World Economic Forum Global Risk Report 2014–Methodology #WEF


On January 16th, the World Economic Forum which meets every year in Davos, Switzerland, put out its Global Risk Report, which describes those risks which have the highest likelihood of occurring and which would have the highest impact on the world if they do occur.   During the next week, I would like to delve into the details of the report, which can be found at the following site: http://www.weforum.org/reports/global-risks-2014-report.

1.  INTRODUCTION

Since I started this blog in April 2012, I have followed these reports in 2012, 2013 and now this year’s report because they give an insight into the pressing problems around the globe, and how they interact.   Understanding these global risks can give insights into the background behind the major events that will transpire during the year, and so studying this report has become an essential tool in being prepared for what lies ahead.

Posts during this week and next week will go into the following topics:

  • Methodology of the Global Risk Report 2014
  • The 31 global risks identified by the survey and the 5 risk categories they belong to
  • Ten Global Risks of Highest Concern in 2014
  • Global Risks Landscape 2014–maps risks according to their likelihood and potential impact
  • Global Risks Interconnections Map–showing interdependencies of the 31 global risks
  • Risks and Trends to Watch–recent trends in global risks, and risks may become more important in the future
  • Three Risks in Focus–an in-depth discussion of economic insecurity, youth unemployment, and the integrity of the Internet
  • Strategies for Global Risk Management

2.  METHODOLOGY

Because I go into what the report tells us, I wanted to start today with a different question on how it was done.

a)  Identify global risks, which are risks that are global in geographic scope, cross-industry relevance, uncertainty as to how and when they will occur, and high levels of economic and/or social impact.    31 global risks were identified.

b)  Categorize these 31 global risks into five Risk Categories: economic, environmental, geopolitical, societal and technological.

This became the basis for the Global Risks Perception Survey, which was sent in October and November 2013 to over 700 decision-makers and leaders, and questions were asked about 31 selected global risks.

c)  First the respondents were asked to choose the five risks of highest concern globally and to rank them from 1 (relatively highest concern) to 5 (relatively lowest concern)–new for the 2014 report

d)  Then the respondents were asked to assess the likelihood and potential global impact for each of the 31 risks.   This then became the basis for the Global Risks Landscape 2014 part of the report.

e)   To see how the 31 risks were interconnected, the respondents were asked to identify three to six pairs of risks they believed were connected.   The strength of the interconnection of each pair of risks was determined by the number of respondents that had cited them.    This then became the basis for the Global Risks Interconnections Map part of the report.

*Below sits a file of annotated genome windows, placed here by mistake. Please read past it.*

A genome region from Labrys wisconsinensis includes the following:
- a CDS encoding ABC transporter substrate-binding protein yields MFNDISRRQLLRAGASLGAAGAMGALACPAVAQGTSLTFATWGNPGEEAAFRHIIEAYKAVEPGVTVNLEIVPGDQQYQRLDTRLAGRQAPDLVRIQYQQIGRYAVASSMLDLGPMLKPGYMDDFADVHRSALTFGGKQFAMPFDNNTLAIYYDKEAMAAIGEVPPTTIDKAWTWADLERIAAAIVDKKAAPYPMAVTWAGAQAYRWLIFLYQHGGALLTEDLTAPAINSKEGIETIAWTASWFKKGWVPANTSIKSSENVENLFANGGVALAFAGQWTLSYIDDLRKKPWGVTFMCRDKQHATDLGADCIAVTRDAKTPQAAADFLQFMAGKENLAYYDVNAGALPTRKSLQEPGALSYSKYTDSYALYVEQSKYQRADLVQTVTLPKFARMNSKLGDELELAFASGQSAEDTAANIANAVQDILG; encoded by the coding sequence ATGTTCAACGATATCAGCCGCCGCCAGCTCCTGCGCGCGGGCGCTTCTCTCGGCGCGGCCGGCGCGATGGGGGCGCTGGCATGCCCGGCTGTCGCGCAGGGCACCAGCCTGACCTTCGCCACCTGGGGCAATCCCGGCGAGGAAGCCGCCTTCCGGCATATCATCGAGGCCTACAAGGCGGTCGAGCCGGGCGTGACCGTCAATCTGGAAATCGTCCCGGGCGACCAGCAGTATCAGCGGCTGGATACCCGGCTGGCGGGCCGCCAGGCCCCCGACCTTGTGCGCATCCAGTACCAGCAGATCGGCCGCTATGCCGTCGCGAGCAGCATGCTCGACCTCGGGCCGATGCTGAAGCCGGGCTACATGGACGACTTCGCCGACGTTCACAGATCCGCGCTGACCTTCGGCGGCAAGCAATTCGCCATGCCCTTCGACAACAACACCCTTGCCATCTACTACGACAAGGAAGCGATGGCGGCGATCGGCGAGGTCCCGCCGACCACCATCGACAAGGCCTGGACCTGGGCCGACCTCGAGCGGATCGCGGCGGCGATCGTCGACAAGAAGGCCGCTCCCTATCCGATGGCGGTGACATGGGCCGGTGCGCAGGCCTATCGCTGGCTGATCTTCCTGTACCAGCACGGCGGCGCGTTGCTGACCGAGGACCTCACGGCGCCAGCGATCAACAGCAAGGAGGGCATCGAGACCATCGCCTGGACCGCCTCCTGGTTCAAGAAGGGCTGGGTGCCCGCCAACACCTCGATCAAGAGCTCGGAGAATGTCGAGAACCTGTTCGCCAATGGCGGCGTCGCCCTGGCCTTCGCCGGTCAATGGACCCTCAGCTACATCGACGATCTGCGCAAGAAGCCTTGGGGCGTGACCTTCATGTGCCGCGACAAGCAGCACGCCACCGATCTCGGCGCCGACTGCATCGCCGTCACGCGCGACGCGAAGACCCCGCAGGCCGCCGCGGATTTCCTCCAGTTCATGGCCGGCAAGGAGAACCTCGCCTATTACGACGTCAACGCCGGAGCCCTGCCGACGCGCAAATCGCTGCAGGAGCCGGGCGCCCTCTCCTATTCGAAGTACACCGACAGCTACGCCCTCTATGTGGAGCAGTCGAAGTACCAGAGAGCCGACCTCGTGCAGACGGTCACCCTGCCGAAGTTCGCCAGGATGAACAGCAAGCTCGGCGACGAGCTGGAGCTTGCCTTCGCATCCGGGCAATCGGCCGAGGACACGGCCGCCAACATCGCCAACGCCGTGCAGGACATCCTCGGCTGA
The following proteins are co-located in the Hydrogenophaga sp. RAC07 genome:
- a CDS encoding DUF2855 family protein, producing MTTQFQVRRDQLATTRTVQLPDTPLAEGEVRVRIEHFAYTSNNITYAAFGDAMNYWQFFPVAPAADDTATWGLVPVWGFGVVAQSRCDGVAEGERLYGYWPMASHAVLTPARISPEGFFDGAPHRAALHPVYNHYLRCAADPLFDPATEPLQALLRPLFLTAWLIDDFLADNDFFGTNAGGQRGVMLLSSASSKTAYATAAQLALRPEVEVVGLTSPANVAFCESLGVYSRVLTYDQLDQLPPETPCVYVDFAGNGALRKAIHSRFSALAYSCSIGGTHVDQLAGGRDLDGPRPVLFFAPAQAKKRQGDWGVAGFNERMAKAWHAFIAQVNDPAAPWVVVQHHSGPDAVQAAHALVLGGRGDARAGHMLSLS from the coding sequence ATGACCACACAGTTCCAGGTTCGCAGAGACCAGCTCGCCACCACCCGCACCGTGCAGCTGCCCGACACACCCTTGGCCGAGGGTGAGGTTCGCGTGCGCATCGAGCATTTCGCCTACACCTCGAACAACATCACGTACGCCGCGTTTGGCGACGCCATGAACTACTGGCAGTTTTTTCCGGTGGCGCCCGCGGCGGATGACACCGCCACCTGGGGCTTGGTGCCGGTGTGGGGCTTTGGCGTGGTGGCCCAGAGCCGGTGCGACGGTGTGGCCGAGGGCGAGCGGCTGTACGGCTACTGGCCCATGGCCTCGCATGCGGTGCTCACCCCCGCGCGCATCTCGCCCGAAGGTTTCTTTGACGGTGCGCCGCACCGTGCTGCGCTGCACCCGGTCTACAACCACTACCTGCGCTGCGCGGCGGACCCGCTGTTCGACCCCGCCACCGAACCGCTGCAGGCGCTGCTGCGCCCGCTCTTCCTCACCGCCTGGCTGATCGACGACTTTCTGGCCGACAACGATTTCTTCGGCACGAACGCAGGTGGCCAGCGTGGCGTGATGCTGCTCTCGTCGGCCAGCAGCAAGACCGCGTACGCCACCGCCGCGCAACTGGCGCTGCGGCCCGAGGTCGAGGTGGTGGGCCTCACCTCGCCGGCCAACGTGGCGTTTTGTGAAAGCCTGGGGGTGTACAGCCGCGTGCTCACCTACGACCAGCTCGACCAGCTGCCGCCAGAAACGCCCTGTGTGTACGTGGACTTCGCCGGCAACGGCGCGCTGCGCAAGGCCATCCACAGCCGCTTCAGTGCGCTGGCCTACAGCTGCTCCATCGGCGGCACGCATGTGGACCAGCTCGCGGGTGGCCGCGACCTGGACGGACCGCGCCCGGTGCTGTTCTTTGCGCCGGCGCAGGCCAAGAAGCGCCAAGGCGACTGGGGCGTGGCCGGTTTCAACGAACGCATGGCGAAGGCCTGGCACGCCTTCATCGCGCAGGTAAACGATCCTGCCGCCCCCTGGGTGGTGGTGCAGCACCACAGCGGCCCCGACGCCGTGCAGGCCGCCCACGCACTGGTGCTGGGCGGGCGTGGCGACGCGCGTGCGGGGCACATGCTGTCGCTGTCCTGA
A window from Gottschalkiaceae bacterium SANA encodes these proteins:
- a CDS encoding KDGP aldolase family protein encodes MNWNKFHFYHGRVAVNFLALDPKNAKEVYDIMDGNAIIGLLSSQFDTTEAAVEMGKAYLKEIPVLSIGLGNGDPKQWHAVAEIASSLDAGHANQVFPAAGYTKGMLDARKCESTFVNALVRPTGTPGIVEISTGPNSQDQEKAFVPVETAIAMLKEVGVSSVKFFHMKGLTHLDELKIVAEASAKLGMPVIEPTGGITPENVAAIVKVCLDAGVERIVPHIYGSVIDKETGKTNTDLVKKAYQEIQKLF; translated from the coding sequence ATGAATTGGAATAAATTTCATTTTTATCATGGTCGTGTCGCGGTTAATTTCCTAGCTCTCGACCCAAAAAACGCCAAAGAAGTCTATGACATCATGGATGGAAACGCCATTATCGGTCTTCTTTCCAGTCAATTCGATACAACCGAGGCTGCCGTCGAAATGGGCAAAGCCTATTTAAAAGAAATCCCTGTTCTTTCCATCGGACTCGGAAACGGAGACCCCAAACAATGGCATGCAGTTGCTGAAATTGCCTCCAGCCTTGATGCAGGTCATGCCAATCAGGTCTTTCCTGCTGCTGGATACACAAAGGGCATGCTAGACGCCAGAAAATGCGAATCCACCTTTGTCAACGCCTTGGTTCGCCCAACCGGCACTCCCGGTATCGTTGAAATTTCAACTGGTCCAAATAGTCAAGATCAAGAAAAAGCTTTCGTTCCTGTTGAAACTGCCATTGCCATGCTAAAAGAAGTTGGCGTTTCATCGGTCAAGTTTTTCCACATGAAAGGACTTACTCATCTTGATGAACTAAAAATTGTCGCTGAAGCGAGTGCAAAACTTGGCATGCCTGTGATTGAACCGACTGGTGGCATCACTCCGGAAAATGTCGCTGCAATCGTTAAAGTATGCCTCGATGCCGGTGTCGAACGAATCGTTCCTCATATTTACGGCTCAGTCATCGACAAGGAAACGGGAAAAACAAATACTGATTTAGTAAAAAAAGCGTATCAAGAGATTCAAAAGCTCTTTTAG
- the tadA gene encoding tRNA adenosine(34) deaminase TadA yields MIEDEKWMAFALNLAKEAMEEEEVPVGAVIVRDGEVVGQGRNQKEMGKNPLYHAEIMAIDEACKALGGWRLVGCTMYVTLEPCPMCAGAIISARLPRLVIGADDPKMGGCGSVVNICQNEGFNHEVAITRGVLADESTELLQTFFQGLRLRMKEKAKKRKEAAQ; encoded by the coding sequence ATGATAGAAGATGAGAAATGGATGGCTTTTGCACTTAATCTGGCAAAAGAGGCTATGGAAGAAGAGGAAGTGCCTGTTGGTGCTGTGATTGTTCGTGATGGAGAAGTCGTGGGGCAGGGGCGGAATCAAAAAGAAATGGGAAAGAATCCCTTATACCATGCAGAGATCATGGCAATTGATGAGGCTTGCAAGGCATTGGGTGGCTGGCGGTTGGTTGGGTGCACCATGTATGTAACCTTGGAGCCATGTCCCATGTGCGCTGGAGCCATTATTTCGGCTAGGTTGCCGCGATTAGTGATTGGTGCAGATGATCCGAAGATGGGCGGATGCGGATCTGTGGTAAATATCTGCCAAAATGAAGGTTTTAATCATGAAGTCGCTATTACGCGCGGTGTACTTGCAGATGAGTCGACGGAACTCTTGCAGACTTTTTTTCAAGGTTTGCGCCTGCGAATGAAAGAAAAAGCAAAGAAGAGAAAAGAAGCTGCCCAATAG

f)   Then two open questions were asked of the respondents

Which risk of major global concern is missing from the list of 31 risks? (new for the 2014 report)

Which additional issue could potentially emerge as a risk of major global concern in the future?

The first question, as mentioned above, was the first time that respondents were asked to nominate their own risks as ones facing the world at present.   The second question forms a “watch list”, that is, risks which are both low in terms of probability and/or impact at the present, but which could migrate due to future trends of increased probability and/or impact to a position where they might become prominent global risks at some point.

For more technical detail into the composition of the respondents in terms of gender, age, geographical area, and stakeholder group (i.e., business, academia, NGOs, national governments, or international organizations), as well as details on how these responses were handled from a statistical basis, you can go to Appendix B of the report which is at the website mentioned at the top of the post.

3.  CONCLUSION

In the past two years, I have gone through the results in the Global Risks Landscape, but I think this year I would like to do a more in-depth study of every aspect of the Global Risk Report, because such a study will have benefit to myself in going through the material, and hopefully will have benefit to those readers of this blog who may benefit from my summary.

Having worked in the automotive industry and the insurance industry, and now having become a project manager, I have been fascinated throughout my career with the concept and practice of risk management.   Such a thorough study of this global risks report is an excellent exercise in understanding how to identify and analyze risks, but it also is an inspirational example of how risk management, rather than being just an academic exercise, can actually be of help to global leaders who are trying to cope with the world’s most intractable problems.     The more people that are informed about the nature of these problems, the less they will be tempted to react to them with a sense of passivity based on fear, and more with a sense of purposeful action.

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